To address this issue, Methods offers the FANUC RoboDrill D21-series VMC, the smallest of which is sometimes referred to as the “phone booth” at just 40 " wide. The machines also offer reduced processing time and lower costs, according to Minton. As a rule, a 30-taper spindle ramps up faster and is tooled more economically than a 40-taper spindle—search any popular tooling catalog and you’ll see 30-taper toolholders costing 20 to 30 percent less than their larger cousins.
“In situations where you don’t have automation, small machines make it much easier for an operator to feed multiple machines since he doesn’t have to walk as far.” Minton also pointed out that small machines fit well in an automated cell configuration, optimizing floor space and allowing the robot to efficiently service the machines.
Courtesy of Doosan Infracore Machine Tools
Courtesy of Methods Machine Tools
Pallet changers that take up less floor space are also available. For example, Methods offers the Feeler VMP-580APC, a 40-taper machining center with an integrated rotary-style pallet changer. The entire package fits into a 10-sq.-ft. space.
Minton noted the machine changes pallets in 6 seconds and requires less maintenance due to fewer moving parts than traditional shuttle-type changers. “Where most verticals shuttle in from the side, the pallets on the VMP are picked up by the door,” he said. This makes for fast pallet changes with a simple mechanism.
Another builder with an eye toward conserving floor space is GF Agie- Charmilles LLC, Lincolnshire, Ill. Product Manager Ken Baeszler said a good choice for high-production milling is a machine with the smallest possible footprint and integrated automation.
Baeszler described machinists as strategy managers. “They’re looking at tool towers of up to 220 positions, with upwards of 12 pallets in the changer,” he said. “They have to set up the machines to do quick changeovers and maximize uptime. This means certain types of tools are always on the machine, and certain types of pallets are readily available, so they can be quick and flexible. These people have to be able to run production day in and day out and get the same results.”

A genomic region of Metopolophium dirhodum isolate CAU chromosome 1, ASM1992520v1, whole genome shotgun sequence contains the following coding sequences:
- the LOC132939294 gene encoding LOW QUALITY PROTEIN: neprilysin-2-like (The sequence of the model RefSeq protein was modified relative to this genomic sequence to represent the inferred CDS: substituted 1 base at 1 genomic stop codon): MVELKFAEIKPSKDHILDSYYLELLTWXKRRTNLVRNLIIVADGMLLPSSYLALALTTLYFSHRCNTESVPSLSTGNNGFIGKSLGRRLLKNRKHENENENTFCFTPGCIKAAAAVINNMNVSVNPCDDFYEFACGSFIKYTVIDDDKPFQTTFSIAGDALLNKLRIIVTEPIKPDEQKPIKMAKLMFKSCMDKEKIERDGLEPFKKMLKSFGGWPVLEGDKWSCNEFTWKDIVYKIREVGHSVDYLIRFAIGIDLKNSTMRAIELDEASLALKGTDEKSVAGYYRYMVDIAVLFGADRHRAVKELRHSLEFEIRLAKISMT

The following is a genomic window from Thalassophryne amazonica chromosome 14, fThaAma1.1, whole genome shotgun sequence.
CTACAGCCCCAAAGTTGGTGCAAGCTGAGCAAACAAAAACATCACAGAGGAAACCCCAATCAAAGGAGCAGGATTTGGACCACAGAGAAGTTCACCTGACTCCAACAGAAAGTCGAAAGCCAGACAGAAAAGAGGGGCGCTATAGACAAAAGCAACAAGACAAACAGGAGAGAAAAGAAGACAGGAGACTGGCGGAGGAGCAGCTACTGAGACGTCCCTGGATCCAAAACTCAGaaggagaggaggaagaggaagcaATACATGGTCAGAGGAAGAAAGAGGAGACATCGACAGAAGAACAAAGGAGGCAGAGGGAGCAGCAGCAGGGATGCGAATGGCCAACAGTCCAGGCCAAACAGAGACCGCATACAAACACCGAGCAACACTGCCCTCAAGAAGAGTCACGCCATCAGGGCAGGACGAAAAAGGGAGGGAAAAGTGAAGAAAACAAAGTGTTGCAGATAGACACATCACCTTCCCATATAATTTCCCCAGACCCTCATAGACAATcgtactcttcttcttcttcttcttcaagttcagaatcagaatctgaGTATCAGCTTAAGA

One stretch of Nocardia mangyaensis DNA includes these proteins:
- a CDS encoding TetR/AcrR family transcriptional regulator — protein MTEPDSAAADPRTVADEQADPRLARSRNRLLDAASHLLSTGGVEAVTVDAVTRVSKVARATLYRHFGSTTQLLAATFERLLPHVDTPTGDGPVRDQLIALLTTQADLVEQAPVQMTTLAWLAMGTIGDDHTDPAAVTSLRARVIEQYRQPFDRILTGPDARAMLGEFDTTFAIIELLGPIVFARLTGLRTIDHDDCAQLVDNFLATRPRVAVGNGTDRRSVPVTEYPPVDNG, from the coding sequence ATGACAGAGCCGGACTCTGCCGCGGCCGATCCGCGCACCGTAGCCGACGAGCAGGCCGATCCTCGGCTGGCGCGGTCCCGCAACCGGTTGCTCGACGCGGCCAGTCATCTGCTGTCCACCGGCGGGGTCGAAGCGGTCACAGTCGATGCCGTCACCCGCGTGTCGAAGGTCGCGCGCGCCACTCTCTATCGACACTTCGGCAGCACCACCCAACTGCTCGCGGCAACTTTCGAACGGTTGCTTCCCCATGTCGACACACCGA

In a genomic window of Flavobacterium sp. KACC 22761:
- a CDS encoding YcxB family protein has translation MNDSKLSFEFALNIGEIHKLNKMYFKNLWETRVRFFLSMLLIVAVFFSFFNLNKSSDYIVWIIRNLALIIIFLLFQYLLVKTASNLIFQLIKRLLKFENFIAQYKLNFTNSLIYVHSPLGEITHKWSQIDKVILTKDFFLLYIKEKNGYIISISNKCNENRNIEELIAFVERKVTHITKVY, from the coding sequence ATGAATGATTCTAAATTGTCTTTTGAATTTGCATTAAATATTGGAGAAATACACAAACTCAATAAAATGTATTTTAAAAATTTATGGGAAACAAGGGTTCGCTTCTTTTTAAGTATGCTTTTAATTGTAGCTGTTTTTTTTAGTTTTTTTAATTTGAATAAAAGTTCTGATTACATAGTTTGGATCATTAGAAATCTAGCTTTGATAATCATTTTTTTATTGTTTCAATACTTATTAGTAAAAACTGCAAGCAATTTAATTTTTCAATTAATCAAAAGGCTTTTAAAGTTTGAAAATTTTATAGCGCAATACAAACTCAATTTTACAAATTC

One technology that supports this goal is intelligent tool measurement, with high-speed optical measurement replacing laser measurement. “Where we once used lasers to measure tools, some of our machines now have high-speed optical measurement,” Baeszler said. He explained optical measurement is generally more accurate than lasers, with repeatability ranges in the area of ±0.00004 " and capability to measure tools as small as 0.008 " in diameter. And where lasers get confused by debris on the tool, optical measurement can digitally “clean” the cutter while it’s still spinning, giving the operator the ability to check for chipped and worn tools without having to stop the machine. “There’s a lot of research going on in this area,” Baeszler said.
Another area where R&D is taking place at AgieCharmilles is “smart” thermal control technology. “We spend a lot of time on intelligent thermal control, as well as spindle-growth detection systems,” he said. “There’s a great deal of software-driven technology available right now. When you talk about intelligent thermal compensation, for example, it doesn’t take much for a machine to warm up and start moving things around, especially in the 5-axis world, where any geometry errors tend to stack up. So thermal control is a very important field of research.
“Thermal growth is a lot like a debt crisis,” Baeszler continued. “You can’t just solve it with one thing. We have water-cooled spindles and rotor shafts, so we can provide cooling where it needs to be, and intelligent control systems to make adjustments where necessary. With the right machine options, we can restrict spindle and axial growth to less than 10µm. Our job is just to eliminate as much risk as possible.”